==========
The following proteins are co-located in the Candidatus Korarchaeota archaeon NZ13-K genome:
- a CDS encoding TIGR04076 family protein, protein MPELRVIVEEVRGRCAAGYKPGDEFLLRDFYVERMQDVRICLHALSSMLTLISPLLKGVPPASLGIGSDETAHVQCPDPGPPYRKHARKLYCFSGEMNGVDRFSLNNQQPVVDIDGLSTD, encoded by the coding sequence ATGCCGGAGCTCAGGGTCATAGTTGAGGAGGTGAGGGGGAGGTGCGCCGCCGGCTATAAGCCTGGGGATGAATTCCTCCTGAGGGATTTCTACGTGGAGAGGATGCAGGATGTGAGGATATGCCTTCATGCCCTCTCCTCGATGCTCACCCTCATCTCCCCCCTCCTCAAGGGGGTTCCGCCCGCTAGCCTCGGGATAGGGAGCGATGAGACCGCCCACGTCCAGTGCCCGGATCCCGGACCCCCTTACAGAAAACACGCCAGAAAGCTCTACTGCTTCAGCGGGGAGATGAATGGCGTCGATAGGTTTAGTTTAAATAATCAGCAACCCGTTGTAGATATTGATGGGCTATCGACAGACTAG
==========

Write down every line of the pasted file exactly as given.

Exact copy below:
The following proteins are co-located in the Candidatus Korarchaeota archaeon NZ13-K genome:
- a CDS encoding TIGR04076 family protein, protein MPELRVIVEEVRGRCAAGYKPGDEFLLRDFYVERMQDVRICLHALSSMLTLISPLLKGVPPASLGIGSDETAHVQCPDPGPPYRKHARKLYCFSGEMNGVDRFSLNNQQPVVDIDGLSTD, encoded by the coding sequence ATGCCGGAGCTCAGGGTCATAGTTGAGGAGGTGAGGGGGAGGTGCGCCGCCGGCTATAAGCCTGGGGATGAATTCCTCCTGAGGGATTTCTACGTGGAGAGGATGCAGGATGTGAGGATATGCCTTCATGCCCTCTCCTCGATGCTCACCCTCATCTCCCCCCTCCTCAAGGGGGTTCCGCCCGCTAGCCTCGGGATAGGGAGCGATGAGACCGCCCACGTCCAGTGCCCGGATCCCGGACCCCCTTACAGAAAACACGCCAGAAAGCTCTACTGCTTCAGCGGGGAGATGAATGGCGTCGATAGGTTTAGTTTAAATAATCAGCAACCCGTTGTAGATATTGATGGGCTATCGACAGACTAG